Pharmaceutical companies could keep you from buying vitamin B6 in your store
Check out the story of Medicure’s MC-1 & Pyridoxal 5’-Phosphate (P5P).
Vitamin B6 is naturally found in humans. But in 2007, another fledgling drug-development company, Medicure, filed a citizen’s petition with the FDA claiming that pyridoxal 5’-phophate (P5P) was an unapproved new drug being sold illegally as a dietary supplement. The filing was undoubtedly motivated by the rulings from Pharmanex and Biostratum. As mentioned in my previous blog, P5P is considered the active form of vitamin B6. It is also found in some animal-source proteins. Other dietary forms of vitamin B6 (pyridoxine, pyridoxamine & pyridoxal) are converted to P5P in the body.
Medicure has an IND on file with the FDA dating back to 2001 and is currently studying P5P (a.k.a. MC-1, Avastrem, Tardoxal) in Phase II trials for the treatment of tardive dyskinesia, in patients with schizophrenia, and in a separate program for lipid lowering/metabolic syndrome. Medicure refers to P5P as a vitamin B6 metabolite. In 2005, the FDA granted MC-1 (P5P) fast-track status for its potential to reduce cardiovascular events associated with ischemia resulting from angioplasty, heart bypass surgery, and acute coronary syndrome, but as of May 2009 investigations for these acute cardiovascular indications have been placed on hold by Medicure. Nevertheless, Medicure believes that their research with P5P in this area created the insight for their two ongoing MC-1 development programs. Medicure contends that:
1) Pyridoxal 5’-phophate (P5P) was not marketed as a dietary supplement prior to DSHEA
2) Nobody has ever filed an NDI notification for P5P
3) Therefore, P5P was an unapproved new drug being marketed illegally as a dietary supplement
That rationale should sound familiar. It is essentially the same contention made by Biostratum for pyridoxamine. And even though the FDA has yet to rule on this petition, P5P’s continued life as a dietary supplement does not look good. Why?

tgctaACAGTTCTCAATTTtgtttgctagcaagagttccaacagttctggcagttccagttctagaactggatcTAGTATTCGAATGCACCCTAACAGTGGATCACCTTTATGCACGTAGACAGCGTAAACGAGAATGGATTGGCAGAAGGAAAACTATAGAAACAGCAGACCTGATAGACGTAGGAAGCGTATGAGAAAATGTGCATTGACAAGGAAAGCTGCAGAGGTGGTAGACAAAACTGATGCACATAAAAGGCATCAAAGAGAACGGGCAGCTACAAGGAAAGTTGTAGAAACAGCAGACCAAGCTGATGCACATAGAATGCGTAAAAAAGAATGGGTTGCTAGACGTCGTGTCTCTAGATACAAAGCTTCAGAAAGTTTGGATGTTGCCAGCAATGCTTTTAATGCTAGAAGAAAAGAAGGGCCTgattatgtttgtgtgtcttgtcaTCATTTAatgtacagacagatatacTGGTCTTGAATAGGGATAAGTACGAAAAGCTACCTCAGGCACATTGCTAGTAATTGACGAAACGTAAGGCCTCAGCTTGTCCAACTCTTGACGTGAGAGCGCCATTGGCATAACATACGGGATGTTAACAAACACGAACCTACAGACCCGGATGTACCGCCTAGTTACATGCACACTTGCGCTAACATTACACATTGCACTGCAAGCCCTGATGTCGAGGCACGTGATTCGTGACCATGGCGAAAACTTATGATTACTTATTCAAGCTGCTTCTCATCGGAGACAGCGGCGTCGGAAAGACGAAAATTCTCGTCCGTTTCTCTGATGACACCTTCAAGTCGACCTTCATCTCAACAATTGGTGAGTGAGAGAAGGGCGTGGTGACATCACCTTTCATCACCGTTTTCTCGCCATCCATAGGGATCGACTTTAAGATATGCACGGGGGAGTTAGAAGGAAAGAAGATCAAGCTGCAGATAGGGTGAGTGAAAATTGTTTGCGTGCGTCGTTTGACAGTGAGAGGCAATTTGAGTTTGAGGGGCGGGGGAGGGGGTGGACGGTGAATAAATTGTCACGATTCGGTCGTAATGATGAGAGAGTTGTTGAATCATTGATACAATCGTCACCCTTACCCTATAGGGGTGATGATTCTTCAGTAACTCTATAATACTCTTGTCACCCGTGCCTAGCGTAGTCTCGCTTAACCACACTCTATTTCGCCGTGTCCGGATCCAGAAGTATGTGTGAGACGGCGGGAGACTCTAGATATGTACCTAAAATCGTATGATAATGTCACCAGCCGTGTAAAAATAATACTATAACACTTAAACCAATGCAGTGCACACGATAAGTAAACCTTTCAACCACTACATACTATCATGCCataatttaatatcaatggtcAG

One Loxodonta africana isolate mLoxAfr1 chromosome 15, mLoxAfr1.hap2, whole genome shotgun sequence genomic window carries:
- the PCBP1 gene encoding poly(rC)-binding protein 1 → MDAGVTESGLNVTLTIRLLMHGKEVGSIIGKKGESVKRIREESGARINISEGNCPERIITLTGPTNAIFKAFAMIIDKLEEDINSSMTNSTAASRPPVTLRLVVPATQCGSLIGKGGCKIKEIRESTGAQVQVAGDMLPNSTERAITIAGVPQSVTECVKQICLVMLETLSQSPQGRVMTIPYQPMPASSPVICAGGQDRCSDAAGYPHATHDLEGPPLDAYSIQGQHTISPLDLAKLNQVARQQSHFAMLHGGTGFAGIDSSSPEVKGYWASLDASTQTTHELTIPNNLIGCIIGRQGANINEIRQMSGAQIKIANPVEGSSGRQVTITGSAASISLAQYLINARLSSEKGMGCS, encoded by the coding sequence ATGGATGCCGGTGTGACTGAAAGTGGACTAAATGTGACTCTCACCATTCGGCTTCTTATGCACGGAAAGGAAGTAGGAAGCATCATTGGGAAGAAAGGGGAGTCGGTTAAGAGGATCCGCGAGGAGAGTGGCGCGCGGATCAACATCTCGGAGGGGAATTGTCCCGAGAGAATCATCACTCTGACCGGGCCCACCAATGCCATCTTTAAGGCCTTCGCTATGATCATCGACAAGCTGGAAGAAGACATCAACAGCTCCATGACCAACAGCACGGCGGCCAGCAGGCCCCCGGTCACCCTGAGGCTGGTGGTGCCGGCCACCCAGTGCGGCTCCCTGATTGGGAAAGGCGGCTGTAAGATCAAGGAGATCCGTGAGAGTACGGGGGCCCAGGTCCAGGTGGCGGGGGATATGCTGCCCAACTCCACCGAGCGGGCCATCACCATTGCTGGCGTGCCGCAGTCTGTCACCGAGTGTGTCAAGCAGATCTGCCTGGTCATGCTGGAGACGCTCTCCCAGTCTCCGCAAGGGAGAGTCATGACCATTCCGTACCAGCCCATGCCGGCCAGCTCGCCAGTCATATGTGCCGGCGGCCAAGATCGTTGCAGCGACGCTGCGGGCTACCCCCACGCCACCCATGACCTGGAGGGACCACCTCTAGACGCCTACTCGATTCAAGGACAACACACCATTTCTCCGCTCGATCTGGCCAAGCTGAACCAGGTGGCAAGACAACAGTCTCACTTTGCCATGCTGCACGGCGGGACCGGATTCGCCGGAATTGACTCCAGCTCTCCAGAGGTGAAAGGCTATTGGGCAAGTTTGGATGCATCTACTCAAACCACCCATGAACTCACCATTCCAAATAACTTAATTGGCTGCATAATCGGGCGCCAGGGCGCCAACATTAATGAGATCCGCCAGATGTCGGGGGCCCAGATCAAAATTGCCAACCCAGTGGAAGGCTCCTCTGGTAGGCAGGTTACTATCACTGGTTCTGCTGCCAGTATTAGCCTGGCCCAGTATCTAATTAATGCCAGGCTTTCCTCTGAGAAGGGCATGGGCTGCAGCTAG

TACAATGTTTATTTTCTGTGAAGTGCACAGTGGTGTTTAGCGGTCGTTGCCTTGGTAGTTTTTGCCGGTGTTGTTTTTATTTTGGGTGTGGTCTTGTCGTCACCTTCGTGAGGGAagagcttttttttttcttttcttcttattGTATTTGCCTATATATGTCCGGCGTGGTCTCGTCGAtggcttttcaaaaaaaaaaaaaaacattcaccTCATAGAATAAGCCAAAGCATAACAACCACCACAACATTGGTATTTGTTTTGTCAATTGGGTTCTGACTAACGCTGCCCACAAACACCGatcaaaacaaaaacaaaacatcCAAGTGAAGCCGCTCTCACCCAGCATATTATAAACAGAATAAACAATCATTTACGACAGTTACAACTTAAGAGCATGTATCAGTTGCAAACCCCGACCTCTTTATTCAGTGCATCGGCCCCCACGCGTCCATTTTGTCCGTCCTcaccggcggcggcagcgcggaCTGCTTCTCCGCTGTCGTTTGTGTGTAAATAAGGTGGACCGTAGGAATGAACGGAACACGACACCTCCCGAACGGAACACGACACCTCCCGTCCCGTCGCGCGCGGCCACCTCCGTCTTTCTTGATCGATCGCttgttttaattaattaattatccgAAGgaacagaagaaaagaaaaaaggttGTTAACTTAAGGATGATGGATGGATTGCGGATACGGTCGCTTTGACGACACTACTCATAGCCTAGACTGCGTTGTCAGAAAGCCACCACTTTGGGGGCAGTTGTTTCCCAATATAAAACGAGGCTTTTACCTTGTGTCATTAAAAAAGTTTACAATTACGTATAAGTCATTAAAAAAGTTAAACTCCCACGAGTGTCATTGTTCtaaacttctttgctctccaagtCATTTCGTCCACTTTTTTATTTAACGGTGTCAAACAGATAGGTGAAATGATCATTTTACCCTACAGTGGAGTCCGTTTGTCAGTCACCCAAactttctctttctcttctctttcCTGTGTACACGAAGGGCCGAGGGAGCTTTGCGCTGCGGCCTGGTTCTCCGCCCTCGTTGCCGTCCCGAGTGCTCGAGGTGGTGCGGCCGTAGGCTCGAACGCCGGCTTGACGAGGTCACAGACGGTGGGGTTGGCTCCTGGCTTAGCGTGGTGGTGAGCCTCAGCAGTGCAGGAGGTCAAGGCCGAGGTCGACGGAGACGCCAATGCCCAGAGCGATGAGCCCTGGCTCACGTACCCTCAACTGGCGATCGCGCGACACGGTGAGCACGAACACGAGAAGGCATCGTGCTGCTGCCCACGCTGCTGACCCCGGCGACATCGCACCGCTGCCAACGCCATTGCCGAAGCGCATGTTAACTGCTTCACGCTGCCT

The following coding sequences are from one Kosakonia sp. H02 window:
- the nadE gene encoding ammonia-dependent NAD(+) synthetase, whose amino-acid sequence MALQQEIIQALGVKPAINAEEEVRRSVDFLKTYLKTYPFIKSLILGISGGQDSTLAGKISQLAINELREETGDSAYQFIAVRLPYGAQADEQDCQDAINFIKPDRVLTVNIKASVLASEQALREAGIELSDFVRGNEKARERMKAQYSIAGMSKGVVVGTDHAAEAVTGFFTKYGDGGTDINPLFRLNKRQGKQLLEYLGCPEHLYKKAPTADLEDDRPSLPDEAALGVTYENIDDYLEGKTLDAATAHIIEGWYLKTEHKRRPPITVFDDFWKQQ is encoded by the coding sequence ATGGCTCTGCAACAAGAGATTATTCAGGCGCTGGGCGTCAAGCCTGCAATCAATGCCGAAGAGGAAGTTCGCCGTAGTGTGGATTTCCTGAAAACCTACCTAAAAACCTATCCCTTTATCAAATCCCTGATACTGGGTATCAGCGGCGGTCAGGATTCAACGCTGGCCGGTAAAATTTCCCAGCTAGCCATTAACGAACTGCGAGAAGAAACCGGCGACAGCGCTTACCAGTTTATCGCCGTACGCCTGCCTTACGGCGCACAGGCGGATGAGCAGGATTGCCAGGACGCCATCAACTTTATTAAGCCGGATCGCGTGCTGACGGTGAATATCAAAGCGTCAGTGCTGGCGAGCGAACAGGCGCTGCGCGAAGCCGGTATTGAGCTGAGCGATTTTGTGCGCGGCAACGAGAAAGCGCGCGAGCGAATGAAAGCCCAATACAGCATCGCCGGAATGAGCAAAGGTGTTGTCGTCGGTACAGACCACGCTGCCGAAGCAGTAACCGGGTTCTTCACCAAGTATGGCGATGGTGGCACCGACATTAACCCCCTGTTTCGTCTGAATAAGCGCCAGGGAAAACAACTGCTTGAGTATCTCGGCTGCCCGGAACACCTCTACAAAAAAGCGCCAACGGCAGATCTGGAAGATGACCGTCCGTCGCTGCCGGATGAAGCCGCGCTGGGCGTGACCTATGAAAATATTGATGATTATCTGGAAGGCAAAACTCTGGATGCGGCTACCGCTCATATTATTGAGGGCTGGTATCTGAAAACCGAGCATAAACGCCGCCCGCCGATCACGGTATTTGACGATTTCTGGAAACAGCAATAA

Despite Medicure recognizing that P5P was, in fact, marketed as a dietary supplement (as early as 1996) prior to their filing an IND, it claims that there is no evidence of P5P being marketed prior to DSHEA. In addition, an NDI notification for P5P has never been filed with the FDA. Under the precedent set in the Biostratum opinion, viz. it doesn’t matter if an article was marketed as a dietary supplement prior to drug investigations (or IND filing) if it wasn’t legallymarketed (no NDI filed). Based on this precedent, a favorable ruling for Medicure’s petition is likely.
However the fact that there exists certifiable evidence that P5P was marketed prior to Medicure’s IND filing, albeit “illegally,” could in theory present a small chance the petition could be denied. To do this the FDA would have to reverse the precedent it set in Biostratum. Why might the FDA do this?
The FDA could choose to recognize that specifics about the NDI submission process were never clearly defined after the passage of DSHEA, leading to confusion in the dietary-supplement industry about what was grandfathered and what necessitated an NDI filing. However, this is unlikely. More plausible is that the FDA will rule in favor of Medicure, thus further bulwarking their incentive to carry out research. P5P will be another form of vitamin B6 that will disappear from supplement shelves.
Case Open: However, P5P is likely to be ruled a drug, not a supplement. Reward most likely goes to pharmaceutical company.
In HealthThink on WellWise.org, I ruminate on all thoughts health especially as they intersect with dietary supplements. How do we really think about health [when we’re healthy]? And what does our behavior belie about how we think about health? Aside from the general rule that applies to the entire blogosphere – never believe what you read in a blog – here are two tenets for this blog: 1) spending your good time reading entitles you to comment/complain about HealthThink and 2) if you complain/comment do not be surprised to see your ideas or words appear in said blog. If you complain/comment using words in the spirit of this wordsmithing hit, you’ll get extra credit. A blog with rules and extra credit: fantastic.